The main indicators of modern accounting reports on financial results of an organization are income, expenses, results by type of activity, and the final financial result for the reporting period in the form of profit (loss).
Profit is the source of the organization’s activities, capital gains. Therefore, a correct and timely accounting of all financial activities of the company is important for the timely calculation of tax amounts and payments and the search for profit growth opportunities. The final financial result is income minus the costs incurred to carry out the activities of the organization.
It is called a one-step statement because net income is computed in one step. All income sources are grouped by their types in one part of the report, expenses – in another. Net income is defined as the difference between total income and total expenses. Although using this method, the user can tell whether the company made a profit or not, it does not clearly indicate the other key operational results of the business the users want to know, such as:
- sell its product for more than its cost
- generate positive income from its core operations
- generate income before taxes.
This sample Income Statement covers a period of five months ending May 31st, 2017, but depending on what the statement users need, management can prepare a report for any period users want.
When preparing a single-step report, make sure to title it correctly and include all the required info. Then, list all revenue account and total them up. Next, list all the expense accounts and total them up. Finally, take the first total less total expenses and losses to arrive at net income (net loss).
Income and expenses are grouped separately according to their types, and the final financial result is determined by sequential calculations and subtotals. There are other differences. This method provides an ability to conduct margin analysis and resolve the shortcomings and deficiencies of the single-step Income Statement. This is its main advantage in the finance and business world.
When looking at the profit and loss report of the same company, but prepared using the multiple-step method, the users can now tell that it has a positive gross margin of $25,000. The amount of operating income (income from its core operations) is $12,000, which is also positive. This is a clear indication that the gross profit was more than enough to cover its basic operating expenses.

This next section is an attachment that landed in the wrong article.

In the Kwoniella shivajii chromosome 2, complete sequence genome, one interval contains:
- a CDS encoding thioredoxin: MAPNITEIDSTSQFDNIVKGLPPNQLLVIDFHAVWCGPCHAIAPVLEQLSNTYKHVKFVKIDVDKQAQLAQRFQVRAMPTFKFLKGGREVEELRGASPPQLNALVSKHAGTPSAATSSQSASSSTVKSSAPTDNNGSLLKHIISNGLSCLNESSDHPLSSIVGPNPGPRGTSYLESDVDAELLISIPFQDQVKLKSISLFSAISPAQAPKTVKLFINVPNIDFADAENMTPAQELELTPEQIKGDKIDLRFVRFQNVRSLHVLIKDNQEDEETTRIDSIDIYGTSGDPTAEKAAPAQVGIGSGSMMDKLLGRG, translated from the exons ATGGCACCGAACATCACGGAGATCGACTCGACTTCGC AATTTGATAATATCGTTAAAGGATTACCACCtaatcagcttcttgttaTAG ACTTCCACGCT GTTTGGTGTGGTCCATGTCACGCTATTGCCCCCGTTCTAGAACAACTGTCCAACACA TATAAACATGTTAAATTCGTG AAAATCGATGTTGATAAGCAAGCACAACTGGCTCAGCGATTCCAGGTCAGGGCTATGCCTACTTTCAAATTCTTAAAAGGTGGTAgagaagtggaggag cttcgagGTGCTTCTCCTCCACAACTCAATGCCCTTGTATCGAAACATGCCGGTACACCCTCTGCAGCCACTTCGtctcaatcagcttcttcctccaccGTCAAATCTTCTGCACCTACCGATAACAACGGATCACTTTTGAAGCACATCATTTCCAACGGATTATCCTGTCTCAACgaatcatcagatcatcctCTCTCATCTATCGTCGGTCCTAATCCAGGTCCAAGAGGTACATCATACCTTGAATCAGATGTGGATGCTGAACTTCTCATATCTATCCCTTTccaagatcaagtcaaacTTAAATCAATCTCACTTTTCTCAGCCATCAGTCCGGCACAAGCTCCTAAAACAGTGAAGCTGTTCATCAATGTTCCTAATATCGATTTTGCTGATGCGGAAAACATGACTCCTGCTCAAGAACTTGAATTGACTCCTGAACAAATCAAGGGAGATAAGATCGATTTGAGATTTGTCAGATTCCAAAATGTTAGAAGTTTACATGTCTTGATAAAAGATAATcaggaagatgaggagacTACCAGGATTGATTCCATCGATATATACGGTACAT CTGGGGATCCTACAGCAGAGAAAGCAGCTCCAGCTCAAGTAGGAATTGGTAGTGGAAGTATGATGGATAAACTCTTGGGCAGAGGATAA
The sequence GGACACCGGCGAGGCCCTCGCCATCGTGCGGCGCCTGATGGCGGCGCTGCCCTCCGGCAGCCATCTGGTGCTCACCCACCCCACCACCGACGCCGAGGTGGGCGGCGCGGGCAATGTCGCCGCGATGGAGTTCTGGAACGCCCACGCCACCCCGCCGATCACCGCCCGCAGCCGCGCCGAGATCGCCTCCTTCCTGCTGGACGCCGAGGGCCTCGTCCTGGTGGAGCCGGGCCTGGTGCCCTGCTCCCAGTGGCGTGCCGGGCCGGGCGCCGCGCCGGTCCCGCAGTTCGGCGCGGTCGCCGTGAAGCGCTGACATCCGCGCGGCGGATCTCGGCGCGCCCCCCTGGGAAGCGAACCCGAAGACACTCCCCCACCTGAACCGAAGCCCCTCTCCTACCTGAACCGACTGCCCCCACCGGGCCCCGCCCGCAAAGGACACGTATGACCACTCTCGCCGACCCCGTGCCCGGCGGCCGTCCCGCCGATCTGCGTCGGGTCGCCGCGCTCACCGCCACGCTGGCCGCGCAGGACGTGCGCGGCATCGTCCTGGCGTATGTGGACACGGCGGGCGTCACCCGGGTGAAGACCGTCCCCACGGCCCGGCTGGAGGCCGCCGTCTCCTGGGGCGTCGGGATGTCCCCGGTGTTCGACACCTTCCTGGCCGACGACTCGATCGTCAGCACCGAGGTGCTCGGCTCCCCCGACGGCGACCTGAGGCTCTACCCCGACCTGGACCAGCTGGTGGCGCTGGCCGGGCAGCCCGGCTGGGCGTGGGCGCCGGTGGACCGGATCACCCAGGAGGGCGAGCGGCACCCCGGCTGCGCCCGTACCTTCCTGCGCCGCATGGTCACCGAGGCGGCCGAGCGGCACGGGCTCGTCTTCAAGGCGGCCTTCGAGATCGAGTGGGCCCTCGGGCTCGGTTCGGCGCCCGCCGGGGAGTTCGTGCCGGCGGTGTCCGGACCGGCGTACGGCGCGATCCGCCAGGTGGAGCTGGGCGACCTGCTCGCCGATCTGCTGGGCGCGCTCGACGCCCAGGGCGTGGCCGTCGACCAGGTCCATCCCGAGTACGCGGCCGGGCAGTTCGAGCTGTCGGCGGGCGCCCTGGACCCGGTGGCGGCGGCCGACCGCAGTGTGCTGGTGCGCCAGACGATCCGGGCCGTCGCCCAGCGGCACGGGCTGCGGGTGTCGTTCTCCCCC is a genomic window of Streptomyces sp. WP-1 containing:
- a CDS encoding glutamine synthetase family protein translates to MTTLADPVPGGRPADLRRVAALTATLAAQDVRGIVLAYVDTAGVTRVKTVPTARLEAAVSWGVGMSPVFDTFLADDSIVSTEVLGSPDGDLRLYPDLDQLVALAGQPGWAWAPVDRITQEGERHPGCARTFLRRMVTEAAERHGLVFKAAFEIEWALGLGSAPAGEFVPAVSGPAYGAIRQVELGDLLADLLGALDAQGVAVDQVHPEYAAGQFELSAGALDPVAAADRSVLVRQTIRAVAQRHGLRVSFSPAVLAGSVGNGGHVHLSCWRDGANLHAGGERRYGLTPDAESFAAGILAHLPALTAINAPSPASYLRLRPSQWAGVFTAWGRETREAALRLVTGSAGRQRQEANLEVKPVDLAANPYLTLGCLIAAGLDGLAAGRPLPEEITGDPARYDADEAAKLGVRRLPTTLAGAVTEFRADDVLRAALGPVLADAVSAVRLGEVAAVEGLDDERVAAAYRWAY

Please note that the revenue from sales is part of the company’s core operations and is used to compute gross profit. On the other hand, interest revenue and rent revenue are considered to be below the line items because they are not usually part of a company’s core operations.
However, for a bank, interest revenue would be considered its core operations activity and included in the calculation of the operating income. If this company, for example, was renting properties and other assets, then rent revenue would be their main operations activity and would appear at the top of the statement.
When revenues are not considered to be part of a business core operations, they will under other revenues and expenses. In the end, all these revenues will be included in the calculation to arrive at the net income amount.
As you can see, there are differences not only in the way these two formats of the Profit and Loss Statements are prepared but also in the information they present. The one-step method assumes that all of its elements are grouped into two categories: income on one hand and expenses on the other. Based on a difference between all types of income with all expenses, the net profit (net loss) of the organization for the period is determined.
A multi-step report assumes that the income and expenses of an organization are grouped by the types of activities of the organization, types of individual revenues and expenses. With the multi-step method, the income and expense indicators, which characterize similar groups or categories, are reflected in the Income Statement separately. With this method, in order to obtain an indicator of the final financial result for the organization as a whole, you need to take several preliminary steps, namely, to calculate the intermediate totals for each subcategory.
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Author: Charles Lutwidge